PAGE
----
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Editorial: Seven Lean Years

It is now seven years since the global economic crisis erupted that led to what is known euphemistically as the Great Recession. Overinvestment had brought about a crash in the housing market, in which poorer homeowners were unable to pay their home loans and newly-built houses could not be sold. The downturn spread to the rest of the economy, and with the sharp fall in production and employment that ensued, governments suffered a fall in tax revenue. Banks that had been lending heavily in this market found themselves laden with toxic loans that were not going to be repaid and were in danger of becoming insolvent. To avoid this, governments have had to step in and bail them out.

Governments had come to incur substantial budget deficits and to be saddled with large amounts of debt. Hence, the so-called era of austerity was ushered in, where governments introduced policies of mainly cutting expenditure on public and welfare services and raising some taxes. The impact of this austerity has largely fallen on the working class. Indeed, in the last few years, many capitalists have increased their wealth.

In the Eurozone, countries such as Ireland, Portugal, Spain, Italy and Greece had to seek bail outs from the Troika (The European Commission, The European Central Bank (ECB) and the International Monetary Fund). In return for cash, these countries have had to follow tough austerity policies. Greece has been particularly badly affected. Its people have had to endure five years of sharp falls in their living standards.

Of course, governments won't admit that the need for austerity measures arise from a crisis in the market system. They usually blame their predecessors or the fecklessness of the working class. The last coalition government in the UK, for instance, blamed overspending and financial mismanagement by the previous Labour government.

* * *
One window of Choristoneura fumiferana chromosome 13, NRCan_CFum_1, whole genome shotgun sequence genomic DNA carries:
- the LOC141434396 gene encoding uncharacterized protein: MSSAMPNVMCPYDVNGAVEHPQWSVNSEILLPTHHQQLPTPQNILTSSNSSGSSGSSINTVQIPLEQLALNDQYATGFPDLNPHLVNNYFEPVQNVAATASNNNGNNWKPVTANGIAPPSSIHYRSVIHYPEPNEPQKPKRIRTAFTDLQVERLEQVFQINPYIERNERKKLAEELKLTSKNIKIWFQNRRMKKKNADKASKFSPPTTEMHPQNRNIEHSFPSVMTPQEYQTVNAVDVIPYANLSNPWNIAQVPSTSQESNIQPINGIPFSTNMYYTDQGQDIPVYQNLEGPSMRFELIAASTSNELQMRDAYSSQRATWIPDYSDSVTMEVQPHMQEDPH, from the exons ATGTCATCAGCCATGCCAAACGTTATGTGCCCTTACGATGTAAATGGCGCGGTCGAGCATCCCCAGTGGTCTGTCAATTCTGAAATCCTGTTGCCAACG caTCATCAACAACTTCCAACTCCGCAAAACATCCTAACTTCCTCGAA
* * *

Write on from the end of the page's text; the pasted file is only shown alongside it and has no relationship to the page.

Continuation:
Some have argued that if the rich were made to pay more taxes, we could avoid austerity. This misses the point that austerity measures are not just about improving the government's finances. It is hoped that by reducing the cost of running the state, and along with the fall in real wages that occur during a recession, the prospect of higher profits will encourage capitalists to invest more in production.

Movements have arisen which seek to challenge austerity. The Podemos movement in Spain, the People's Assembly in the UK and the Syriza coalition of different parties in Greece. In January of this year, Syriza were elected to office on a platform of rejecting Greece's bailout terms, opposing further cuts in public services and pensions and calling for debt relief. In response, Greece's creditors set out new bailout terms which offered no debt relief and would entail further cuts in public expenditure and reductions in pensions. On 5 July, 61 percent of those voting rejected these terms in a referendum called by the government. Despite this, Greece's creditors imposed tougher terms and after strong pressure from the ECB and other Eurozone finance ministers, the Greek government caved in and the new terms were ratified by the Greek Parliament.

In the UK, aside from the Scottish Nationalist Party, the Green Party, Sinn Fein and other smaller parties, Jeremy Corbyn, MP for Islington North and a contender in the current Labour leadership contest, has pledged to oppose austerity. Were he, in the unlikely event, to become Prime Minister and try to put his policies into practice, he would find resistance from the markets. Investors would require a higher rate of interest before lending to the Government and there would probably be a run on the pound. He would be forced to make a climb down.

What this era of austerity has clearly shown, particularly in the case of Greece, is that in capitalism human welfare does not only come second place to profits, but it sometimes has to be sacrificed to it.